So there it is. The 20 status messages that got this blog started. My kids have always been a source of joy to me. Sure there are days that are long. There are days that are difficult. But all too often, the days are just days. Reflections of who we will be tomorrow and who we were yesterday. Today, while walking home from school, Sissy remembered about a trip she and daddy took to the beach during block leave last summer. Just the two of them, for an afternoon, went to the beach and made sand castles “and I got to knock them down!”

Today, I’m thankful for this blog.
For the people my words have touched.
For the enlightenment it has brought to others.
For the piece of mind it has brought to me.

Happy Anniversary, and 30 Day Drawing Challenge: Day 6-8

HAPPY ANNIVERSARY TO ME!

Or should I say “HAPPY BIRTHDAY, NOTES FROM THE BACKSEAT!”

My blog is two years old today.

Here, have a cupcake:

Ain't she cute!?! Just the sweetest little cupcake in the whole wide world!

Ain’t she cute!?! Just the sweetest little cupcake in the whole wide world!

Now, on to the drawing challenge, and yes, I’m really behind, but I will finish this. I will!

Day 6: Favorite Drink

Honestly, I don’t have a favorite, so long as it’s cold.

Day6

Day 7: Favorite Bird

I really wish these lists included less “favorites” and more random things to draw. I don’t have a favorite _____. Most of the time, I’m lucky just to have a favorite color. I really was at a loss, so I drew the first bird that came to mind while staring mindlessly at the calendar above the kitchen table.

Day7

Day 8: Amusement Park

Well that’s vague, isn’t it? Technically any park that brings joy, amazement, and fun is an “amusement park”, but I went with the good old stand by. When in doubt, go back to where it all began…

Day8

30 Day Drawing Challenge: Day 2-5

Okay, so yea… I got hit hard this month. Now, as the month is winding down, we are preparing the house and our hearts to have my husband come home sometime within the next 6 weeks, though we don’t know exactly when yet. It’s gonna be a lot of change and my blog is no doubt suffering for the changes that have happened and for those yet to come. My “29 Things to do Before 29” list seems to be a flop, but is still salvageable and I will just have to adjust some of the times on some of the items. With a little shift here and there, and having my husband home with the kids, it should be a lot easier to fit it into my schedule… I take on too much and then come down hard on myself when I can’t get everything done. This is always an issue. But I have drawing, so for the next few days I will make a mad dash to the finish (which seems to be my M.O. anyway 😛 )

So, on with the show

Day 2: Favorite Sport
To be honest, I meant to draw swimming and forgot, so I drew a football. I don’t really like football. I like to sit beside my husband and read a book while he watches football. People who know me would be shocked to learn that I really enjoy swimming. I enjoy the feel of the water gliding across my skin and I enjoy the focus. It’s one of the few times I really relax, when I’m in the water. I’m not a strong swimmer by any means. I don’t like to be splashed and I prefer to be by myself or with a small group when I swim. It takes me a long time to get used to the water temperature. I mean, like, ridiculously long. It comes to the annoyance of everyone I swim with. I know it drives my husband crazy because he likes to splash me as I’m “acclimating” to the water step by step. I cannot just jump into the pool. It is physically painful when I do this. But swimming is my favorite sport… Enjoy the football.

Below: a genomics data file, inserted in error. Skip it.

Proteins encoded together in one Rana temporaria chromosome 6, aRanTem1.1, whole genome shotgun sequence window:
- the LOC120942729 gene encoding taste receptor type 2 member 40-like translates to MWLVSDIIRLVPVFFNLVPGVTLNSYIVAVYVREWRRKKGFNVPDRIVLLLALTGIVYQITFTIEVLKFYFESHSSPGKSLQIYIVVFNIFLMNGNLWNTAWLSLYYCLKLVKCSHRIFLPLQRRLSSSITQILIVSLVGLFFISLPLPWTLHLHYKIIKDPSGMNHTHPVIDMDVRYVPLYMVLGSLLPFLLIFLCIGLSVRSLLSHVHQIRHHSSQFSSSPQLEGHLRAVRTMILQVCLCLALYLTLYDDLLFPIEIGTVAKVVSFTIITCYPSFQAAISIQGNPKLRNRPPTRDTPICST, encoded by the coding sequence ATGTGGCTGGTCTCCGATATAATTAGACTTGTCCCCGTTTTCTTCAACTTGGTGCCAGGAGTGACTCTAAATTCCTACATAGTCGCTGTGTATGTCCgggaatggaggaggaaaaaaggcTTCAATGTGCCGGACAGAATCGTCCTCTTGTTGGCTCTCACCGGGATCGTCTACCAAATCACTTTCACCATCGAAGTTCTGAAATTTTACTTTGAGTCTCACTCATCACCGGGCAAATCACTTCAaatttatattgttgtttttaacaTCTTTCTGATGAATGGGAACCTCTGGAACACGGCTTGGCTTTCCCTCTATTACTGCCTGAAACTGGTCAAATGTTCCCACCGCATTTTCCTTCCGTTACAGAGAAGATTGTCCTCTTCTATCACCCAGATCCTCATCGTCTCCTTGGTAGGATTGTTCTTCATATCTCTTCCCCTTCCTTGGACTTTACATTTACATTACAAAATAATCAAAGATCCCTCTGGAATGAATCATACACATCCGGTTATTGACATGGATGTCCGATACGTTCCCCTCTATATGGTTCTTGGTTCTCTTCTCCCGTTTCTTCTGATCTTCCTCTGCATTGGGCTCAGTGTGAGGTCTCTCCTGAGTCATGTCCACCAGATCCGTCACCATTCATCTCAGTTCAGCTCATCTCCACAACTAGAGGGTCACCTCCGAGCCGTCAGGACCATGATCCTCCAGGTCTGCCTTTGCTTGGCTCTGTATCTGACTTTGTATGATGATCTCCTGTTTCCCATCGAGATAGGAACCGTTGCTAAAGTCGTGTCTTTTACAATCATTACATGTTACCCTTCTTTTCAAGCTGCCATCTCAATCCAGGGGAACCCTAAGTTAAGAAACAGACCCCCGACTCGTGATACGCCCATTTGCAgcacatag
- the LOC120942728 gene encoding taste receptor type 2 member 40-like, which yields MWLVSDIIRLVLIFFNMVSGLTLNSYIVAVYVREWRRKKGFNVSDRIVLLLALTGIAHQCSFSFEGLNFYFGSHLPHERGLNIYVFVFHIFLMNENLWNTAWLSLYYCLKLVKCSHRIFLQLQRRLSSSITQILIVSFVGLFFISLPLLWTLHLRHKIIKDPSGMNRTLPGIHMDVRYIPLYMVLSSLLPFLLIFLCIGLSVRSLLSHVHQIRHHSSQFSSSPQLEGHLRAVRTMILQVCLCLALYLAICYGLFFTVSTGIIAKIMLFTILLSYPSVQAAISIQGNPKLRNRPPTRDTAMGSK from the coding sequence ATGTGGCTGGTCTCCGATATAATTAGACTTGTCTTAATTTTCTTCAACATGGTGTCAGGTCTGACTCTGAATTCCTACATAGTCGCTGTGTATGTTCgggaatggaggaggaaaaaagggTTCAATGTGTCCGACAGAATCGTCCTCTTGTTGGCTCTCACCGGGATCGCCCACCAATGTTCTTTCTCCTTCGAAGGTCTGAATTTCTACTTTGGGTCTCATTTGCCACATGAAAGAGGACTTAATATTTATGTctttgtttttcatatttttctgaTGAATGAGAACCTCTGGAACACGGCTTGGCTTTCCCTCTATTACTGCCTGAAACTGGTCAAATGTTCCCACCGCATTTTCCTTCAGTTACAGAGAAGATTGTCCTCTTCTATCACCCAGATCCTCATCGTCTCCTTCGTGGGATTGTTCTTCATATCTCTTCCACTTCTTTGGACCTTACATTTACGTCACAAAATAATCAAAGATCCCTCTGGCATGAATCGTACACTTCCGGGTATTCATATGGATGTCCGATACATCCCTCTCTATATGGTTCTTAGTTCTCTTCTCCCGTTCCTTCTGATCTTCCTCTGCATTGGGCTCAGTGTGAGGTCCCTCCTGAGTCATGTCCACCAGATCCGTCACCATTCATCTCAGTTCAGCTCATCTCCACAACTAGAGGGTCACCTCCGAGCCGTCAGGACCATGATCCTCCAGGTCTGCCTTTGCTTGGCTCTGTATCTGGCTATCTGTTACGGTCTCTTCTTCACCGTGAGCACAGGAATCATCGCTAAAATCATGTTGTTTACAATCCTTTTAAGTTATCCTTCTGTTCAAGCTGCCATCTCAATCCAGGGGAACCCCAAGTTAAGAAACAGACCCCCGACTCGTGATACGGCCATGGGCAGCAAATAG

Day2

Day 3: First Car

1983 Datsun Nissan Pulsar NX This was my first car. Go ahead, click the link, I can wait.

Done now? That car reminds me of an uncool Delorean from the Back to the Future movies. But really, my drawing is the most accurate depiction I could come up with. Nothing like having dad try to teach you a three-point turn in a car with no brakes… I almost hit a dresser my mom was painting in the driveway… Good times.

Day3

Day 4: A Secret About Yourself

I’ll let you sort this one out on your own.

Day4

Day 5: Favorite Movie

This one was hard because I love so many movies. I chose a movie that I felt represented a multitude of great things and storylines that have lent themselves well to other stories and other mediums. Whether it’s “Oz: the Great and Powerful”, “Wicked: the Musical”, or the Gregory Maguire novels, it all started in one place, with one pair of silver slippers (yes, in canon they were silver, not ruby. Ruby filmed better, for those who don’t believe me, open a book). I think on some level, we are all captivated by the land of Oz, the magic of the “horse of a different color”, and the characters we meet along the way. From the fearfully coward to the heartless metal man to the ignorant brilliance of a man made of straw, we understand these characters and their quest. Secretly, we all wish we could go “somewhere over the rainbow”.

Day5

30 Days with Autism, Day 13

ORIGINALLY POSTED APRIL 13, 2012